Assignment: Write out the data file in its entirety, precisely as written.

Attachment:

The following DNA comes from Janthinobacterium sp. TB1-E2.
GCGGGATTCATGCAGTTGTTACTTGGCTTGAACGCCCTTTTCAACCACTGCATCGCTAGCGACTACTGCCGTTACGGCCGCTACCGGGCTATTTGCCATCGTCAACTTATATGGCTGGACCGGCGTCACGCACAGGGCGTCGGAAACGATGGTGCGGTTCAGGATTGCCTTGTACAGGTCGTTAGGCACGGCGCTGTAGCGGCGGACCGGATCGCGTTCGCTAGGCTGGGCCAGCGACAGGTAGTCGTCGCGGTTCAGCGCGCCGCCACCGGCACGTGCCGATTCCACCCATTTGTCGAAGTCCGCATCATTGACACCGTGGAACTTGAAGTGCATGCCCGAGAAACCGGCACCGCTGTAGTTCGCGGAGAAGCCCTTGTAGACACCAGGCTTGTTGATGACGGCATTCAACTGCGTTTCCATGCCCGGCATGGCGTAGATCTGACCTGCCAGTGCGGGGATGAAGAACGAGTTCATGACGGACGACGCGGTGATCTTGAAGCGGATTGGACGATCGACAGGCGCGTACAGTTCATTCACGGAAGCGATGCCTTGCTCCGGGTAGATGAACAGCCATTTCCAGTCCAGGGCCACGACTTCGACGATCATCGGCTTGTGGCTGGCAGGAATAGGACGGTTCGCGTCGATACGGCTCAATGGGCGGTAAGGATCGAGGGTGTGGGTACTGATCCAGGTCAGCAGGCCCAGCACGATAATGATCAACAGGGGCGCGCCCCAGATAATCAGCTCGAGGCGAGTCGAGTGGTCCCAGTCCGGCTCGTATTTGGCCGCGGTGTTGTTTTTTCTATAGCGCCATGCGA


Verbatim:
The following DNA comes from Janthinobacterium sp. TB1-E2.
GCGGGATTCATGCAGTTGTTACTTGGCTTGAACGCCCTTTTCAACCACTGCATCGCTAGCGACTACTGCCGTTACGGCCGCTACCGGGCTATTTGCCATCGTCAACTTATATGGCTGGACCGGCGTCACGCACAGGGCGTCGGAAACGATGGTGCGGTTCAGGATTGCCTTGTACAGGTCGTTAGGCACGGCGCTGTAGCGGCGGACCGGATCGCGTTCGCTAGGCTGGGCCAGCGACAGGTAGTCGTCGCGGTTCAGCGCGCCGCCACCGGCACGTGCCGATTCCACCCATTTGTCGAAGTCCGCATCATTGACACCGTGGAACTTGAAGTGCATGCCCGAGAAACCGGCACCGCTGTAGTTCGCGGAGAAGCCCTTGTAGACACCAGGCTTGTTGATGACGGCATTCAACTGCGTTTCCATGCCCGGCATGGCGTAGATCTGACCTGCCAGTGCGGGGATGAAGAACGAGTTCATGACGGACGACGCGGTGATCTTGAAGCGGATTGGACGATCGACAGGCGCGTACAGTTCATTCACGGAAGCGATGCCTTGCTCCGGGTAGATGAACAGCCATTTCCAGTCCAGGGCCACGACTTCGACGATCATCGGCTTGTGGCTGGCAGGAATAGGACGGTTCGCGTCGATACGGCTCAATGGGCGGTAAGGATCGAGGGTGTGGGTACTGATCCAGGTCAGCAGGCCCAGCACGATAATGATCAACAGGGGCGCGCCCCAGATAATCAGCTCGAGGCGAGTCGAGTGGTCCCAGTCCGGCTCGTATTTGGCCGCGGTGTTGTTTTTTCTATAGCGCCATGCGA